Hair loss is far from easy to comprehend, given the multitude of treatments available. Therefore, hearing from experts is an important way to dispel myths and give yourself the best possible chance of achieving your hair regrowth goals.
Approximately 6.5 million men in the UK experience male pattern hair loss, according to estimates. It is a condition that is genetically inherited and usually follows a pattern of thinning on the crown and a receding hairline. The Medical Director of men’s health brand Sons – Dr. Knut Moe – provides his insights and top tips for improving your hair regrowth, while dispelling some myths about hair loss treatments that are widely perpetuated.
Dr. Moe advises that it’s always easier to maintain the hair that you presently have than to attempt to regrow hair that you have already lost. Therefore, it’s essential to take action before losing a considerable amount of your hair in the first place.
“There are lots of products out there that promise to treat hair loss and, whilst they may have some benefit on hair quality, the only two proven medications to treat male pattern hair loss are Minoxidil and Finasteride.
“Self-care is really important, and I’d recommend thinking of caring for your hair as an extension of caring for your body.
“Our hairs are made from Keratin, a protein produced in the body.
“The body needs healthy blood flow and nutrients to produce healthy hair.
“As such, it’s important to look after your diet (and eat the right types and quantities of food), hydration and exercise levels to stay fit and active.”
In regards to the impact that diet might have on a person’s hair growth, Dr. Moe explained: “It’s always important to watch what you eat for good health, but certain foods can help promote hair growth.
“Eggs are a great source of protein and biotin, which promote hair growth.
“Berries and fruit such as blackcurrants, blueberries, strawberries, and foods high in Vitamin C can also help by promoting collagen production, which strengthens blood flow to hair follicles.
“Other foods that can also help include spinach, fatty fish, sweet potatoes, nuts, and seeds.
“Drinking enough water is also hugely important as 25 percent of each strand of hair is made up of water; staying hydrated prevents your hair from becoming brittle and breaking easily.”
As well as diet, Dr. Moe emphasized the vital role that exercise plays in the health of one’s hair.
He described how exercise promotes blood flow and improves circulation, which ensures that one’s hair follicles receive sufficient amounts of the body’s nutrients.
“However, it’s important to get the right balance as there are theories that too much exercise can increase testosterone, which in turn can increase DHT, the hormone responsible for hair loss,” he said.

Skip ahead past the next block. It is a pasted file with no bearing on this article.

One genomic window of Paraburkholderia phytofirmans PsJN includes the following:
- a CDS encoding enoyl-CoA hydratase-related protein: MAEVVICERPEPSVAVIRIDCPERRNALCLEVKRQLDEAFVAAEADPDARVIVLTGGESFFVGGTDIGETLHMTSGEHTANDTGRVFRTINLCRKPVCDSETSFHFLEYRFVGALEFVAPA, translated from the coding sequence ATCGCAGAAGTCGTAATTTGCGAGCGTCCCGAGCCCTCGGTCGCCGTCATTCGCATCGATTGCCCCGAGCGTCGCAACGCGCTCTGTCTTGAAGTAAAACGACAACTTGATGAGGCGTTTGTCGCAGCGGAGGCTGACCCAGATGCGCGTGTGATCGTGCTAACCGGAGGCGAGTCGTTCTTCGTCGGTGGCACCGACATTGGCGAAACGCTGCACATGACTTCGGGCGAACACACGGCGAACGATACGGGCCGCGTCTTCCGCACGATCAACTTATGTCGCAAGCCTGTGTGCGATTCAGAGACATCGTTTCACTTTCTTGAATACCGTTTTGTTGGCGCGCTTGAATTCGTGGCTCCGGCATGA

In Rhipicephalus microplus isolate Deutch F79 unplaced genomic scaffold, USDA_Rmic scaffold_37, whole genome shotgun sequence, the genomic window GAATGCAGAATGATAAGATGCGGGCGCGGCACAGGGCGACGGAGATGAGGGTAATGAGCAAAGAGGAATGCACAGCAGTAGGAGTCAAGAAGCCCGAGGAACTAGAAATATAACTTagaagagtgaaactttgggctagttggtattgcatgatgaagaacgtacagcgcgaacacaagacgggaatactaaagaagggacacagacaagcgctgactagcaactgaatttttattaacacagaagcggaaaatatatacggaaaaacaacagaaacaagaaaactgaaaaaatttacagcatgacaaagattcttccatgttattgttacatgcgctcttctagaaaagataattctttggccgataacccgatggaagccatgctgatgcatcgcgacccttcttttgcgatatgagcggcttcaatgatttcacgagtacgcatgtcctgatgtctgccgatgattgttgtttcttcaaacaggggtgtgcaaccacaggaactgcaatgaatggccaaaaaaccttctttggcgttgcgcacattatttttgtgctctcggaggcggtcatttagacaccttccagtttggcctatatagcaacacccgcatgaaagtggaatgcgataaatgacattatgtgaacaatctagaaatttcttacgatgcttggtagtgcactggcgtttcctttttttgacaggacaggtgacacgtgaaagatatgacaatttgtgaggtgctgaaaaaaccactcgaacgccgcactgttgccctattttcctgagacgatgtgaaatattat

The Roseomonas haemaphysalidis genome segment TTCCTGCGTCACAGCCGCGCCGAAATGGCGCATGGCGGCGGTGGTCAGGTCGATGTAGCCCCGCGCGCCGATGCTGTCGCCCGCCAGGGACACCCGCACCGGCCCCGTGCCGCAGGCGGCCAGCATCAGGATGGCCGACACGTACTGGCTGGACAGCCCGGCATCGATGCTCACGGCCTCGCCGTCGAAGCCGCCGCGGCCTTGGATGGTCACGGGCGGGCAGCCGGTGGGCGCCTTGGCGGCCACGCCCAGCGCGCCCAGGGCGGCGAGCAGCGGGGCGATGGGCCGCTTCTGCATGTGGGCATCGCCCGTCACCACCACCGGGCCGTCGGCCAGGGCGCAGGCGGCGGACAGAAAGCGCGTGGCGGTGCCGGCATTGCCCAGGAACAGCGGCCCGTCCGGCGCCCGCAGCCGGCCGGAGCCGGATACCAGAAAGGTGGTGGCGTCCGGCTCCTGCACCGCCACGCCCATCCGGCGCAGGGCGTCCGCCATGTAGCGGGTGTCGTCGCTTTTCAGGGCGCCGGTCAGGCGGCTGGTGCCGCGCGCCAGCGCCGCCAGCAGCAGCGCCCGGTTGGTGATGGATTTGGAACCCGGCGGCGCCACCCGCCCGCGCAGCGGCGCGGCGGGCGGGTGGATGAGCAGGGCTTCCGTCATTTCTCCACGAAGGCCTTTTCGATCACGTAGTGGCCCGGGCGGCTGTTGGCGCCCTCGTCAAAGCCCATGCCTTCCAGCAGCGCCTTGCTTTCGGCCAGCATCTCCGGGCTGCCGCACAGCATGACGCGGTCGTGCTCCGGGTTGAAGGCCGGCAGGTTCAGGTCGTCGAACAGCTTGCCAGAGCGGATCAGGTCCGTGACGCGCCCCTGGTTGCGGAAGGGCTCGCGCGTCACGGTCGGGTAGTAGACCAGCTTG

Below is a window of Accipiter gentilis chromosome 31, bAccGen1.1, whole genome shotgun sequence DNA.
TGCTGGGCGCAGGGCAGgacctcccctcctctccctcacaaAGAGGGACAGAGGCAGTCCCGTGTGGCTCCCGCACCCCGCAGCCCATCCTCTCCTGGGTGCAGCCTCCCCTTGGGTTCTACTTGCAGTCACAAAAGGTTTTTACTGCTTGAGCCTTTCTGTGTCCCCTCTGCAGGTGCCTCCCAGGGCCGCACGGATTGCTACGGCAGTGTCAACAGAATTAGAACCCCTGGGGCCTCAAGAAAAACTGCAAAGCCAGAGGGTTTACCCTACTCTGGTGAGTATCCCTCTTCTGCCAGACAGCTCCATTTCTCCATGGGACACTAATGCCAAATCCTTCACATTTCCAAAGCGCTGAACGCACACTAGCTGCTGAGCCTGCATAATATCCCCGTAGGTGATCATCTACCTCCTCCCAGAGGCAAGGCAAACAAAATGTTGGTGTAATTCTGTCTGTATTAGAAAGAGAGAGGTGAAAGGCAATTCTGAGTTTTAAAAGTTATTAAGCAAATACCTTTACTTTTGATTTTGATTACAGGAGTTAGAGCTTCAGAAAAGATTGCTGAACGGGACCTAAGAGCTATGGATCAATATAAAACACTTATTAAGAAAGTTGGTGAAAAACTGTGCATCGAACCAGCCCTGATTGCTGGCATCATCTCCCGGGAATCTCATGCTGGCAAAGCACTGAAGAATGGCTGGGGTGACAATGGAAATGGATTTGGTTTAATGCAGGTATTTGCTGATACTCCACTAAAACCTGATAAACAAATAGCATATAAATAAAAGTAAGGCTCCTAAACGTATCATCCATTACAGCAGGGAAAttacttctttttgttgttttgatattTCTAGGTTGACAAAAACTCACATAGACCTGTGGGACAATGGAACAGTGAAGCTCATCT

Getting enough sleep and melatonin also play a crucial part in the protein synthesis in hair, so making sure you get sufficient sleep every night is important, he added.
“Another benefit of exercise and getting sufficient sleep is the positive effect they have on mental health – hair loss can be accelerated by stress (known as ‘shock loss’), so ensuring to look after your mental health and reduce stress levels can reduce stress on your hair.”
Dispelling hair loss myths
Dr. Moe said: “It’s a common misconception that washing your hair causes hair loss, with many refraining from washing ‘too often’ just in case this is true.
“If you are noticing hair falling out from washing, you are likely just dislodging hairs that are ready to fall out due to male pattern hair loss, with combing and running your hands through your hair also has the same effect.
“It can be useful to try shampoos that improve the quality, those containing essential oils and nutrients including – Argan oil, iron, Vitamin B3/Niacin, Amla Oil, Sage Oil, Rosemary and Saw Palmetto, which is a natural plant-based ingredient with a host of other health benefits.
“Research has shown that saw palmetto can help to protect the tissues in the prostate from the attack of damaging illnesses such as cancer, reduce inflammation and can even boost testosterone and subsequently, sex drive.”
Another myth that Dr. Moe dispelled was the fact that tying up your hair or wearing hats can actually worsen your hair loss.
“Whilst there is a condition known as ‘traction alopecia,’ that can come from tying hair up into a tight ‘man bun’, wearing your hair in a ponytail or wearing hats regularly cannot cause male pattern hair loss.
“However, they can have an effect on hair quality, and it is important to let down the ‘man bun’ and take off the hat regularly to avoid damaging hair and hair follicles.”
Healthcare Business Today is a leading online publication that covers the business of healthcare. Our stories are written from those who are entrenched in this field and helping to shape the future of this industry. Healthcare Business Today offers readers access to fresh developments in health, medicine, science, and technology as well as the latest in patient news, with an emphasis on how these developments affect our lives.